Introducing Mauser, Our New Family Member

On Thursday evening, I was scrolling through my Facebook feed and saw that a friend's dog page had shared a photo and description for a 10-year-old Belgian Malinois at Manhattan Animal Care & Control. Named Jackson, he was set to be killed after 12 PM on Friday. Mac and I talked at length about it, and on Friday morning, I bit the bullet and paid for his adoption fee online, reserving him for us. If we didn't pick him up in Manhattan on Saturday afternoon, he would still be euthanized, and I'd forfeit the adoption fee. So, Mac and I ventured up to Manhattan on Saturday, arriving around 2 PM.

Knowing how quick to kill the NY AC&Cs can be, I was braced for a horrible trip. I'd heard stories of how the employees would try to discourage adoptions, and how they'd deny adoptions if you didn't bring everything with you, and I was prepared for the issues, including them possibly saying that for whatever reason, we couldn't adopt him, and they were going to kill him. So, I made it a point to have proof of residency, vet records for Geno and Cobaka, anything and everything I could think of, just in case they asked for it! Part of my preparation for that was knowing that Mac would probably not react well to having driven to Manhattan to be told that, and I jokingly asked friends in a dog group on Facebook to have bail money at the ready.

One of those friends lives in Brooklyn, and offered help if necessary, and agreed to meet us there, with knish, because I knew if nothing else, Mac could wait outside and eat, while I dealt with bureaucracy at its finest. She arrived, with lots of knish, bail money, and an attorney on speed dial!

When we arrived, I signed in, and then the waiting began. We all waited semi-patiently, and I bit my tongue a few times, but didn't speak up, afraid that they'd take it out on Jackson. Eventually, after waiting for half an hour or so, they got started on the adoption "counseling" and all of the assorted paperwork. Soon enough, we were allowed to meet Jackson, and interact with him. It was arranged so that if we connected with him, we could walk him out the front door, without having to do any paperwork after that.

Yes, Mauser now has a home with us, and once he is over his kennel cough, we'll start working with him on some obedience training, with the goal of pursuing his Canine Good Citizen.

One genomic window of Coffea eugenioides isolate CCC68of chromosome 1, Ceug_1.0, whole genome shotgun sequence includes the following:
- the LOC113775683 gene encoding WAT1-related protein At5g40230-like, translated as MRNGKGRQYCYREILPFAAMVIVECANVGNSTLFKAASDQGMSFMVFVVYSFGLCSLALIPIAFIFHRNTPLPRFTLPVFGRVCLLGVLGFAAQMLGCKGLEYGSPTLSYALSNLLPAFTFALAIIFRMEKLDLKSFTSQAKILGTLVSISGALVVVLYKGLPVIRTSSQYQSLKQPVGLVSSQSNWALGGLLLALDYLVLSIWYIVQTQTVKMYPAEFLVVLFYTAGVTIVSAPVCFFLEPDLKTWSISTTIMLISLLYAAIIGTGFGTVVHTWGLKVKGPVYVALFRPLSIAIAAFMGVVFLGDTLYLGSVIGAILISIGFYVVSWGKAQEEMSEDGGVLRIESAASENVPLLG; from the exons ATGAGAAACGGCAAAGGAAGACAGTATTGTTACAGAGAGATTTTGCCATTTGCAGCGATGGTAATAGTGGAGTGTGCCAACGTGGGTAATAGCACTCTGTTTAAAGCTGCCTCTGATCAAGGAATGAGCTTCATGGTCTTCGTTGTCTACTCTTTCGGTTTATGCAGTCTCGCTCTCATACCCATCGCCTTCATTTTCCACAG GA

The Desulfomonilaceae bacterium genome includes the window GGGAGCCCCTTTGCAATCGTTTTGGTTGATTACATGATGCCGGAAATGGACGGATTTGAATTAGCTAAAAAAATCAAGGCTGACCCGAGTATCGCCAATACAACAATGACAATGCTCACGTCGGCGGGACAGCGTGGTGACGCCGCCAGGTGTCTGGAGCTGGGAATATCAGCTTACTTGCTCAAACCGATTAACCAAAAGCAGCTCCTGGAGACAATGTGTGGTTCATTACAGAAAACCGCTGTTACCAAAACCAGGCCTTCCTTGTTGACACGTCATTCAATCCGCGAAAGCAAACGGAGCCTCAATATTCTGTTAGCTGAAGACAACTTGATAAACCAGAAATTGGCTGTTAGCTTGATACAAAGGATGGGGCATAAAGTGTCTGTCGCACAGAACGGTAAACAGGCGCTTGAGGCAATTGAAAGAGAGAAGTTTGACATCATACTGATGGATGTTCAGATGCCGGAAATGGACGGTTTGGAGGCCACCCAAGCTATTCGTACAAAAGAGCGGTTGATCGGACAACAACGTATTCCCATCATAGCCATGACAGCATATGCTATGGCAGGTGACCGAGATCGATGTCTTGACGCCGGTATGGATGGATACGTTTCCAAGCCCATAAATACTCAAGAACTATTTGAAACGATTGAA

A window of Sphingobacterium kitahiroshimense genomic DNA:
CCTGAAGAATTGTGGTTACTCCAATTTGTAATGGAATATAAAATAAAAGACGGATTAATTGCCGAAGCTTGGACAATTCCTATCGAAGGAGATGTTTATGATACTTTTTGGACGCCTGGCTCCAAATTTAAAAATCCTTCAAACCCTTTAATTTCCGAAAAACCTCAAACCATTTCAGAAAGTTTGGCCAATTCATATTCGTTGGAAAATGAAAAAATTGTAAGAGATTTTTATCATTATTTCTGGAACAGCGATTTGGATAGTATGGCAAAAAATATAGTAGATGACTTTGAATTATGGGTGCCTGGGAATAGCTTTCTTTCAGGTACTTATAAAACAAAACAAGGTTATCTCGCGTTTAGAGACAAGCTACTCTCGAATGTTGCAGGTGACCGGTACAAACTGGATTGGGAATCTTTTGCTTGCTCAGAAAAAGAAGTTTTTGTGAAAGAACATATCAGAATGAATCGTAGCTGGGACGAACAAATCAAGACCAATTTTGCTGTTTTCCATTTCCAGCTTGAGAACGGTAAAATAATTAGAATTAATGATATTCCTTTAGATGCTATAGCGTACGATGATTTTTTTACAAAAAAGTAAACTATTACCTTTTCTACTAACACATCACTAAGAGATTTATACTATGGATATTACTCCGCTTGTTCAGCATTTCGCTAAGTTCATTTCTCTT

For those wondering why we'd be compelled to add another dog to an already hectic house, well, this is what I posted to the Urgent Part 2 - Urgent Death Row Dogs Facebook page:

"Thank you so much to those of you behind the scenes of this page, and to the volunteers at NY AC&C Manhattan, who wrote such a great description of Jackson, the 10-year-old Belgian Malinois. Your posts and those who shared him truly saved him, as I noticed his thread thanks to a share--yes, shares save lives! For those who doubt it, Jackson (who we renamed Mauser) is a great example--sharing works. It may not save every dog, but it does save some, and that's better than nothing! Thank you also for answering my questions via message and email, and for calming my nerves.

To the volunteers--your job is often thankless and heartbreaking, I'm sure, but thank you! Thank you for capturing Jackson's (Mauser's) personality, and for caring and worrying about him. The comment about him that read, "He is like my old grandpa but a spunky version of him," is what drew me to him, because my grandfather was always very spunky, and it felt like he was sending me a message to go save Jackson. Know that, for him, you made a huge difference, and we will be always grateful for that!"

When you get frustrated about people sharing posts of dogs who will die soon on Facebook, please know that sometimes, it does work! Rather than scrolling by, or unfollowing the pages that share, please, take a few seconds and share at least one of those dogs!

We didn't do anything special really, and we didn't do anything that everyone else can't do. If you are looking to add a new companion, be it a cat, dog, rabbit, bird, etc., please consider adopting from a shelter or rescue. So many animals die each day, week, and year, only because humans have previously failed them, and they ended up in shelters. You don't need to drive far to save a life--in most communities, your local shelter isn't no-kill, so while they may not have the hard and fast deadlines like NYC does, you can save a life at your local shelter too.


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